Episode Twenty-Three: His Yoke Is Easy
Anyone who has spent much time in a school playground will know that childhood games are often of extraordinary complexity, with rules incomprehensible to the outsider yet perfectly transparent to the participants. Once upon a time, anthropologists studied this truth. In perhaps the greatest blog ever written, Sister Sarah reports on the literature that studied the lost “children’s cultures” of decades gone by, extraordinary legacies of a time where adults did not patrol childhood as they now do. At the end, she speculates - quite believably - that the complex social organization of play within video games may represent the last point of contact with this era.
Adults, too, love to play complex games with arbitrary rules. The late Jim Flynn used to argue for the real-world importance of the cohort-by-cohort rise in measured intelligence by pointing out the growing complexity of plots in popular TV and films. He may as well have cited games. Warhammer, Magic the Gathering, and Dungeons & Dragons are at record highs in their popularity, while the phenomenon of the “board game cafe” speaks to a culture ever more au fait with codexes and lengthy rulebooks.
In a bygone age, the liturgy of the Western church uncannily resembled a difficult yet beautiful game, with its own set of ornate, elaborate customs and regulations. We present, for instance, this excerpt of the rules governing the numbers of Collects (short prayers that sum up the theme of the day) to be said at Mass.
“…relating to the collects at Mass, it is sufficient to know this general rule: days of simple or semidouble rank normally have three collects, whereas days of double or higher rank normally have one collect. The rank of each day is given in the missal: if no rank is explicitly stated, the day is of simple rank. The rank of other days (that is, semidouble and higher) is always indicated.
So, for example, on a summer Sunday on which no octave or feast days occurs which requires a commemoration, there are three collects, as such Sundays are of semidouble rank. In that case the first collect is the collect for the Sunday, the second collect is ‘Of the saints’, and the third collect is chosen ad libitum, at the liberty of the celebrant.
On a feast of a doctor of the Church, such as Saint Augustine or Saint Ambrose, or a feast of our Lady, or a feast of an apostle (all of double or greater rank), and many other feast days, normally only one collect is read – that of the feast – because such days are of double or higher rank.
To this normal number, one might need to add a commemoration, when a feast day occurs on a Sunday or other day that requires observance. Normally if the commemorated feast is of simple or semidouble rank, a third collect is added, while if it is of double or higher rank only two collects are said.”
Perhaps you gathered that this gibberish means that one, two, or three Collects can be said depending on the situation, but in fact on ferias and in Votive Masses five or even seven Collects may be said, at the discretion of the celebrant. Unless, of course, the Votive Mass is taking place during the consecration of a church, or is pro re gravi et publica simul causa, or is the nuptial Mass at a wedding, or occurs on a variety of other occasions, in which case only one Collect is permitted. That’s before the rules concerning the order in which the Collects are to be said interact with the above. When do you say the Collect commemorating a Common Octave on a day where a double is celebrated and a semi-double commemorated?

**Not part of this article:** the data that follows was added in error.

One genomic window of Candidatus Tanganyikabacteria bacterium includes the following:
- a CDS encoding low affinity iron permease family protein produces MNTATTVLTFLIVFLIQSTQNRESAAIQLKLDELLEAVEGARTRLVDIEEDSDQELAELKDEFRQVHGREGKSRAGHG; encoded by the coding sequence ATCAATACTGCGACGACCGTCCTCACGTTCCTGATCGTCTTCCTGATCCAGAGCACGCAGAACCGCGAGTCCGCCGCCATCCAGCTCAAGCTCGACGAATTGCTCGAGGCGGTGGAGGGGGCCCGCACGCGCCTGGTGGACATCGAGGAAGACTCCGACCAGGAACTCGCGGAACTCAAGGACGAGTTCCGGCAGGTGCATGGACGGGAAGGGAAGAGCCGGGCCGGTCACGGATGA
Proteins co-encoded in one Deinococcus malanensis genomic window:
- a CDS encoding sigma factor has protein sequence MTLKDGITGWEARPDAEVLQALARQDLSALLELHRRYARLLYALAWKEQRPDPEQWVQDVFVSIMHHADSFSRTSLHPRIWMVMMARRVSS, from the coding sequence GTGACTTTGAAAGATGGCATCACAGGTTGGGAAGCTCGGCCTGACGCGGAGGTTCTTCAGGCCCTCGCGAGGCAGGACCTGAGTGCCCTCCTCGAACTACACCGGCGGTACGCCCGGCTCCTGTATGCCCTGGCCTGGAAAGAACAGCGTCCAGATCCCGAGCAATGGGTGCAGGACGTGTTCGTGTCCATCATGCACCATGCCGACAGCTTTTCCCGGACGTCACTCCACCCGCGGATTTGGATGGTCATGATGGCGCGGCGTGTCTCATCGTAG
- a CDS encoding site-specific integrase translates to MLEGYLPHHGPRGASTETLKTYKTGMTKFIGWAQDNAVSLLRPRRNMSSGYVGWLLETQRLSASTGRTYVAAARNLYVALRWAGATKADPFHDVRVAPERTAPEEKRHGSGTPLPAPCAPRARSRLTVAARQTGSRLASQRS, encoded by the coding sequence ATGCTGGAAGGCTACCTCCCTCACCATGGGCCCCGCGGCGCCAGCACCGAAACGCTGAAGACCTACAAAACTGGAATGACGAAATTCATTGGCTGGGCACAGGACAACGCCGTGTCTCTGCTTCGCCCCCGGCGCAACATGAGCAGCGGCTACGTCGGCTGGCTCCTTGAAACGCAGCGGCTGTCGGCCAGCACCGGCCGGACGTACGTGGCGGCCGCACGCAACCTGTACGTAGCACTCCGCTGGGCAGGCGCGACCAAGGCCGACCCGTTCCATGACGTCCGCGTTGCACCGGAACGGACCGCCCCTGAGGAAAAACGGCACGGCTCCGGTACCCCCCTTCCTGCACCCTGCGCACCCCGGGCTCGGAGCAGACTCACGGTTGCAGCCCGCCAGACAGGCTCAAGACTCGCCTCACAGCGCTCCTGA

A Norbertine priest prays some number of Collects, of an unknown quantity, in a mysterious order. Behind him stand the Deacon and Subdeacon, who assist at Mass, although they are unlikely to have any more idea what to say and when.
This is to say nothing of the equally difficult codes that governed the actual celebration of the Sacred Liturgy. What shall we say of the rules governing when the inferior ministers at Mass may genuflect on the predella? Of the order in which the deacon, subdeacon, and clergy in choir are censed at the Offertory, and with how many swings of the thurible? How this hierarchy shifts when a visiting lay dignitary is present in church - perhaps even the Monarch? Of the reverence paid to a greater prelate who assists at Mass in choir? What if this greater prelate is not the Ordinary? And these are just the rules for the Roman Rite, long renowned for its “beautiful simplicity:” we are informed by many reliable sources that the Byzantine Rite of the Christian East is - appropriately enough - even harder to master.
In the 1970s, the churches of the West restructured both their buildings and their liturgies, enormously simplifying both through brutal physical reorderings of churches and painstaking restructuring of ceremonial principles. This simplifying movement justified itself on the basis that all the old rules were out of touch with the needs of modern man, who allegedly required less meaty fare. The accrued customs of centuries were damned as tools of a controlling ecclesial bureaucracy, a mighty barrier to the freedom of the people of God.
It all didn’t work out quite as intended, perhaps because the whole idea was misconceived. The arcane laws of the liturgy are better understood as analogous to the rules that govern children’s games in the playground. This may seem scandalous and irreverent, but why not? Perhaps we do, after all, go to Mass as little children to play with our beloved companion Jesus, our master but also our friend, whose yoke is easy but whose burden is light. The great game of the ancient liturgy should be learned with a smile, as we say under our breath I will go unto the altar of God, even the God of my joy and gladness.